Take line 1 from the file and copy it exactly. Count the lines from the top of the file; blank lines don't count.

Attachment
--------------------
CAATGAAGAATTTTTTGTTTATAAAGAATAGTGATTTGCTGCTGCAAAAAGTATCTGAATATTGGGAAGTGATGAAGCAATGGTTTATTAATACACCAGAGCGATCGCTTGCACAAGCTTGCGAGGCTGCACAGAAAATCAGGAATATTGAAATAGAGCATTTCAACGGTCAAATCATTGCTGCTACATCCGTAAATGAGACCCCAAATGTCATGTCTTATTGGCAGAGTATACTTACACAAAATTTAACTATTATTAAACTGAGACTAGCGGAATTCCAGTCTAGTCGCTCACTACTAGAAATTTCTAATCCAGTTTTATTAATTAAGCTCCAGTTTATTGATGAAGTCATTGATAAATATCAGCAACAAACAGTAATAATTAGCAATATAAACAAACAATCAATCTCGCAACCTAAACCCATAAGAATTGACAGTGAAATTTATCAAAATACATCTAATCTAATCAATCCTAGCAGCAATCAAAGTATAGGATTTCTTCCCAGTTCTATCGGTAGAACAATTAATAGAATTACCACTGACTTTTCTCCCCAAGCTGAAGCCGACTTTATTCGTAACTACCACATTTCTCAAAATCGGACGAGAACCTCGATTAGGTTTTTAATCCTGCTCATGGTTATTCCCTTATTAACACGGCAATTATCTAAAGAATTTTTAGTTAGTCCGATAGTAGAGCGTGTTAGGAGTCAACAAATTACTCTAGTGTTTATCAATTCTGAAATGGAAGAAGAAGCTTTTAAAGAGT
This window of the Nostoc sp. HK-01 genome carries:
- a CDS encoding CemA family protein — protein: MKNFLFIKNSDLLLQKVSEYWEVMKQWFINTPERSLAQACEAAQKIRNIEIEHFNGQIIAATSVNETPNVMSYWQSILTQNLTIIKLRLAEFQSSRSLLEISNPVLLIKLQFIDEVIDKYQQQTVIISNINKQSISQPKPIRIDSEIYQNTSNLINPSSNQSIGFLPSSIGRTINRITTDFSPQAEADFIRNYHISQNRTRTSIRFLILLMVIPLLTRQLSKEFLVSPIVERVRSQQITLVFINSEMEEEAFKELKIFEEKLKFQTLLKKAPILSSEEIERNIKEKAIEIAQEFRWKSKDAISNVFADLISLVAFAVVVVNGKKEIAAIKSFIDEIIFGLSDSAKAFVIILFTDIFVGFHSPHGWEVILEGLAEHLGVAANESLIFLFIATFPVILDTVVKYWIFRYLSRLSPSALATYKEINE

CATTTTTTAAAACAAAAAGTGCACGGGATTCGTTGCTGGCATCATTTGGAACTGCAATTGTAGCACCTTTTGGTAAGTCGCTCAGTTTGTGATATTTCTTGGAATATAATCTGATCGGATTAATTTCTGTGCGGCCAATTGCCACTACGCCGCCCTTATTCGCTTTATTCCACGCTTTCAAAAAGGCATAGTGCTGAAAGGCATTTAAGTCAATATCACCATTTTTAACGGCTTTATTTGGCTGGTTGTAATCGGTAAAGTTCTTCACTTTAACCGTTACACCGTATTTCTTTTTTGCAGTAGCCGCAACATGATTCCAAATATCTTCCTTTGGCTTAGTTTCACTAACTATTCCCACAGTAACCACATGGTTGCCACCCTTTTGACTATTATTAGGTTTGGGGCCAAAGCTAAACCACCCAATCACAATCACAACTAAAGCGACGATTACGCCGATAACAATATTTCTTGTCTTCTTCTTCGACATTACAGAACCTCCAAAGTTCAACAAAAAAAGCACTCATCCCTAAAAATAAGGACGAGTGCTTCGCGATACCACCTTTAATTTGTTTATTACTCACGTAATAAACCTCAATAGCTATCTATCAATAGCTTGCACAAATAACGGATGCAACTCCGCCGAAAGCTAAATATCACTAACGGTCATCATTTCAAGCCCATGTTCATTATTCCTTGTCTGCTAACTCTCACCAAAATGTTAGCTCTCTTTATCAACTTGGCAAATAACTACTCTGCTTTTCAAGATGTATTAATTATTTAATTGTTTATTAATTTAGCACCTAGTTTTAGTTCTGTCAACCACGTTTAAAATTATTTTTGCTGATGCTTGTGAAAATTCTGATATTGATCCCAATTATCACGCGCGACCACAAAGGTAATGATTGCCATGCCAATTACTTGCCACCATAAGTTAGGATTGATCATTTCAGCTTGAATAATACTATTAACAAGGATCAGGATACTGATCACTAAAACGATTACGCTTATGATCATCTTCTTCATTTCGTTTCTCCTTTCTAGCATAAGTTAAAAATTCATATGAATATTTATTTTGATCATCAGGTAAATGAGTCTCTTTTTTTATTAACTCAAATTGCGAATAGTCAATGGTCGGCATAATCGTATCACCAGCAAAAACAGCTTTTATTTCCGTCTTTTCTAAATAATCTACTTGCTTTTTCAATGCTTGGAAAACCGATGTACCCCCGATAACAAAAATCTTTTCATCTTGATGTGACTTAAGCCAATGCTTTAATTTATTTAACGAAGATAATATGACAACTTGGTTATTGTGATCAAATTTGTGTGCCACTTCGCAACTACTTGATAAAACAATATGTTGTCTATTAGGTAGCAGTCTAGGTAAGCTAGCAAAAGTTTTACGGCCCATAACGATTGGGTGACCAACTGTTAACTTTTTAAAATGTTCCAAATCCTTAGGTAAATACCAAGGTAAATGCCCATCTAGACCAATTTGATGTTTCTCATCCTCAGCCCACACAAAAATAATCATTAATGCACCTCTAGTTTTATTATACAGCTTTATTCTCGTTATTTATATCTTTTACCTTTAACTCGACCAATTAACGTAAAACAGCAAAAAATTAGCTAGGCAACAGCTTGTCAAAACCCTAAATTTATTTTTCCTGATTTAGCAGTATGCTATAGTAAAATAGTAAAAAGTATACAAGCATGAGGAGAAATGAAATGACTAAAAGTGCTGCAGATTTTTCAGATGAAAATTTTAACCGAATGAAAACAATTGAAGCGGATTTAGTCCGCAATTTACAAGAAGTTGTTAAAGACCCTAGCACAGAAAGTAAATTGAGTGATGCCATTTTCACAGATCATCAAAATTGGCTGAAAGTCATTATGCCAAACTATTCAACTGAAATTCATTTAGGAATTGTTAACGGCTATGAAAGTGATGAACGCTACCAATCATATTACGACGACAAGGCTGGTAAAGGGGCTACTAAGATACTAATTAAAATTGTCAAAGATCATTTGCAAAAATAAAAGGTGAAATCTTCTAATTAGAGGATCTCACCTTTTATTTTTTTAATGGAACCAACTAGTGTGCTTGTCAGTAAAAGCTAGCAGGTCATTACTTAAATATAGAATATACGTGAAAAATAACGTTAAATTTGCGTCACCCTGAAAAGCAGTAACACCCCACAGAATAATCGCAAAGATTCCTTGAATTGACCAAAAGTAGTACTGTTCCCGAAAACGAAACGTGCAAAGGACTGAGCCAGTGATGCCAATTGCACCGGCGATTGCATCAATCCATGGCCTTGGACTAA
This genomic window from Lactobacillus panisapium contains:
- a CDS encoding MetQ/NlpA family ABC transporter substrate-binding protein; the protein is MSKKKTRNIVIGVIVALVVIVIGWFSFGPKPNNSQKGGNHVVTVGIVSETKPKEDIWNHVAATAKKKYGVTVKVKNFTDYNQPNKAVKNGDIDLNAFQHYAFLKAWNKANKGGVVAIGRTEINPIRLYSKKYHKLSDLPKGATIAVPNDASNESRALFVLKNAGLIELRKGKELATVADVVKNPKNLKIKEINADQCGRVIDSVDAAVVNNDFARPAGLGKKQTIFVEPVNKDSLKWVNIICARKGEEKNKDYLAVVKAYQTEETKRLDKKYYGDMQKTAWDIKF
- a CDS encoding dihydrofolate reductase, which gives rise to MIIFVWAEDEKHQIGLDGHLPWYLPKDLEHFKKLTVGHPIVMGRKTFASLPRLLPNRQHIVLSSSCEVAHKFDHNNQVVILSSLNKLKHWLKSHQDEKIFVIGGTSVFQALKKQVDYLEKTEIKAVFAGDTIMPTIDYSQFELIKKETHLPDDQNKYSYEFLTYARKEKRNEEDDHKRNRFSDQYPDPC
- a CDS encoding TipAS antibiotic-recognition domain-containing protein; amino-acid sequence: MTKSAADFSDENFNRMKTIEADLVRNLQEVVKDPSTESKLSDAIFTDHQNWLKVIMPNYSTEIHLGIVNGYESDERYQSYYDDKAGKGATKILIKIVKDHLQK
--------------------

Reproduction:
CAATGAAGAATTTTTTGTTTATAAAGAATAGTGATTTGCTGCTGCAAAAAGTATCTGAATATTGGGAAGTGATGAAGCAATGGTTTATTAATACACCAGAGCGATCGCTTGCACAAGCTTGCGAGGCTGCACAGAAAATCAGGAATATTGAAATAGAGCATTTCAACGGTCAAATCATTGCTGCTACATCCGTAAATGAGACCCCAAATGTCATGTCTTATTGGCAGAGTATACTTACACAAAATTTAACTATTATTAAACTGAGACTAGCGGAATTCCAGTCTAGTCGCTCACTACTAGAAATTTCTAATCCAGTTTTATTAATTAAGCTCCAGTTTATTGATGAAGTCATTGATAAATATCAGCAACAAACAGTAATAATTAGCAATATAAACAAACAATCAATCTCGCAACCTAAACCCATAAGAATTGACAGTGAAATTTATCAAAATACATCTAATCTAATCAATCCTAGCAGCAATCAAAGTATAGGATTTCTTCCCAGTTCTATCGGTAGAACAATTAATAGAATTACCACTGACTTTTCTCCCCAAGCTGAAGCCGACTTTATTCGTAACTACCACATTTCTCAAAATCGGACGAGAACCTCGATTAGGTTTTTAATCCTGCTCATGGTTATTCCCTTATTAACACGGCAATTATCTAAAGAATTTTTAGTTAGTCCGATAGTAGAGCGTGTTAGGAGTCAACAAATTACTCTAGTGTTTATCAATTCTGAAATGGAAGAAGAAGCTTTTAAAGAGT